The 10 FPs interviewed included 4 men and 6 women, half of whom were over 50 years old and the other half under 50 and included 1 who offered colonoscopy only and 9 who offered a choice of tests. During the semi-directive interviews, it emerged that 5 of 10 FPs interviewed informed the patient of the existence of the CRC screening program of canton of Vaud already at the first consultation: “In any case, I propose, I ask him if he has already done so and I inform him by saying: ‘You know, at the moment there is a program that offers screening’”. During regular follow-up with patients, all the physicians interviewed reported informing the patient of the existence of the program at least once. Regarding the screening method proposed, 6 out of 10 (60%) physicians interviewed proposed the two methods, however 2 (20%) of them influenced the patient to turn to colonoscopy. Finally, 3 (30%) FPs only offered colonoscopy “I’m more in favour of encouraging people to do a colonoscopy right away and not necessarily go through the FIT, because I think as long as they’re thinking about getting screened, you want to have the most effective screening possible right away”. One of the explanations given for this choice of method, colonoscopy, was the perceived low sensitivity of the FIT test. A FP aged over 50 said: “I am very for colonoscopy, I think that’s how we were “raised”. Before, we only had Guaiac for blood in the stool and they were really bad.” All but one of the FPs interviewed didn’t use decision aids during their consultations. The one using it said, «Yes I use it. It saves time ».

FPs were also asked about their role in the CRC screening program of canton of Vaud. All participants responded that their role was to inform patients about the program. The factor that made it easier to inform a patient for 6 (60%) FPs was if patients were informed of the program in advance of their consultation. Various obstacles were raised, such as the availability of gastroenterologists (n = 1, 10%), that sometimes they just forgot (n = 2, 20%) and a lack of time (n = 1, 10%).

Discussion

This study found that the preventive practices of most FPs involved in the CRC screening program of the canton of Vaud were consistent with the program’s objectives namely, “informing patients of the program” and “presenting the choice of colonoscopy and FIT” and that the clear majority of FPs believed that their role was essential to the success of this program.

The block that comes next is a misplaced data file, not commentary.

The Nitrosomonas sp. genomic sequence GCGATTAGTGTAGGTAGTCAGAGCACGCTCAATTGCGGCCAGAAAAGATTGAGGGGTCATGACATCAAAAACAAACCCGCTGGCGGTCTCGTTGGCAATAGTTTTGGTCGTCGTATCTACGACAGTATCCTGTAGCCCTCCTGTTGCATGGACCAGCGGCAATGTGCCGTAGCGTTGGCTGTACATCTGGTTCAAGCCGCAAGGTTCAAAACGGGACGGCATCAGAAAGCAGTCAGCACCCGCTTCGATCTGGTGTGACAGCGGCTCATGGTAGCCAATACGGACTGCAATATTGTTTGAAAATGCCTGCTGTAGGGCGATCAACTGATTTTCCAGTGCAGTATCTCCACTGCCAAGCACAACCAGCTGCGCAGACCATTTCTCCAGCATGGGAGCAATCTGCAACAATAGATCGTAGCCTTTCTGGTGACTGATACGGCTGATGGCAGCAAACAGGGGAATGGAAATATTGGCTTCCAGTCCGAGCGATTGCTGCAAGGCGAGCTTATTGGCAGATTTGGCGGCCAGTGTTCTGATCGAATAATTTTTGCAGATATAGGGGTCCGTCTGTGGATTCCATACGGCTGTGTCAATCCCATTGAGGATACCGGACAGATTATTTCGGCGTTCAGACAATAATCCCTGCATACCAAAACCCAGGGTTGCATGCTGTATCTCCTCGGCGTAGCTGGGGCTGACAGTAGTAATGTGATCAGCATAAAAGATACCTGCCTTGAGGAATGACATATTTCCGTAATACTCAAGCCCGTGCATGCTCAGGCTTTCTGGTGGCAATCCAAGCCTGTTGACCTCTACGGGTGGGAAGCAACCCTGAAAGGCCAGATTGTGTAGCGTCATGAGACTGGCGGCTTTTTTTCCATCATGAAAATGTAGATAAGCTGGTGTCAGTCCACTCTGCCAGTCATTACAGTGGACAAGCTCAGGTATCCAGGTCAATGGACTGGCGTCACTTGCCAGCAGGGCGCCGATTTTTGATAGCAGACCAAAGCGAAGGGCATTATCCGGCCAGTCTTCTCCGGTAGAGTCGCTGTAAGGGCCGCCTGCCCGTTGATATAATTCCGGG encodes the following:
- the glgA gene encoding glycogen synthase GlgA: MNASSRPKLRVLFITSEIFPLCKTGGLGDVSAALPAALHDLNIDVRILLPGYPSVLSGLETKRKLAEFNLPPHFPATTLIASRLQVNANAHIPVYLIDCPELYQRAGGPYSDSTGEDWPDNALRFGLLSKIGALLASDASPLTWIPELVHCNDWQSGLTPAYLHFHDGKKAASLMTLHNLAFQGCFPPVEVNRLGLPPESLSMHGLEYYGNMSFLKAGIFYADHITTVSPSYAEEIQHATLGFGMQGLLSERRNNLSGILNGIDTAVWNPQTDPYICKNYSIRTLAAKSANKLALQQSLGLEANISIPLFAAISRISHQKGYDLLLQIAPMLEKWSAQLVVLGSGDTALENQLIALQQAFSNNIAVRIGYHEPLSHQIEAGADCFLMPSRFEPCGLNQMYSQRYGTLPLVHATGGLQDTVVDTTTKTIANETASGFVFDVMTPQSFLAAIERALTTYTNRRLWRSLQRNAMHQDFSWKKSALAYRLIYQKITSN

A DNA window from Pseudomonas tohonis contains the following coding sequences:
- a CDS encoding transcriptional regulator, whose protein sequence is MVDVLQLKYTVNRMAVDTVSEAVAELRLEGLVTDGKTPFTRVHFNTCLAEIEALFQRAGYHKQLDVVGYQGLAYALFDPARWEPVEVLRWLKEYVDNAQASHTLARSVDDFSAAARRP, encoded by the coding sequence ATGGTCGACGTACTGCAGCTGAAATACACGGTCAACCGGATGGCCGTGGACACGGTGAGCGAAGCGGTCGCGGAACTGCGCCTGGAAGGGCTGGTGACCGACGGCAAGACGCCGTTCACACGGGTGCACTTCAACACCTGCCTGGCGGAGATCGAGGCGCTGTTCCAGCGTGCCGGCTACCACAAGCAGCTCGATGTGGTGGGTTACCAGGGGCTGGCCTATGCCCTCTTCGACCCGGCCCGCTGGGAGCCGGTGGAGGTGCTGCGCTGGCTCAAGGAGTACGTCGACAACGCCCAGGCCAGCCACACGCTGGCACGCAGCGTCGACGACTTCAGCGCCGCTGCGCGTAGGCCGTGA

We noted that some FPs did not offer both screening methods to patients and that there was a preference for colonoscopy. As a result, screening rates might be lower than otherwise possible, because proposing a choice of screening methods or FIT only has been shown to improve screening rates in other settings [11, 12]. Having already had a colonoscopy was the strongest single predictor of offering only colonoscopy, even after adjusting for FP’s age and sex. It was found that 94% of FPs who prescribed colonoscopy had already performed this test themselves or would like to do it at over 50 years of age. This result could be expected since a study carried out in the US showed that FP’s preference for endoscopy was associated with patient endoscopic screening use [18].

Some age-related differences clearly reflected a generational evolution. Correlations showed that FPs with more than 20 years of experience were the ones who were more likely to prescribe colonoscopy instead of proposing both methods. The explanation given in the semi-directive interviews for this choice of method was the feeling of low sensitivity of the FIT test. A study in Toronto, Ontario, also found that a group of FPs in the sample strongly favoured colonoscopy, believing that faecal occult blood testing was a less effective method [19]. The explanation for this is that previously, until 2015 in Vaud, blood in stool was primarily tested using the Guaiac Faecal Occult Blood Test (G-FOBT), which had a sensitivity of only 50% and was not specific to human haemoglobin. With the organized program, blood testing in the stool is done through the FIT test, which has a sensitivity between 70 and 85% and is specific for human haemoglobin and colorectal bleeding. The analysis of semi-quantitative FIT is automated, and allows reliable and reproducible interpretation [20, 21]. A study in Brazil also showed that the longer FP have been in practice the less they prescribe colorectal cancer screening [22]. Furthermore, regarding the method of screening, almost all of them perceived colonoscopy as being very effective in reducing CRC mortality and were less certain, however, about the effectiveness of FIT [22]. Further efforts to promote shared decision making in the program should specifically target older FPs.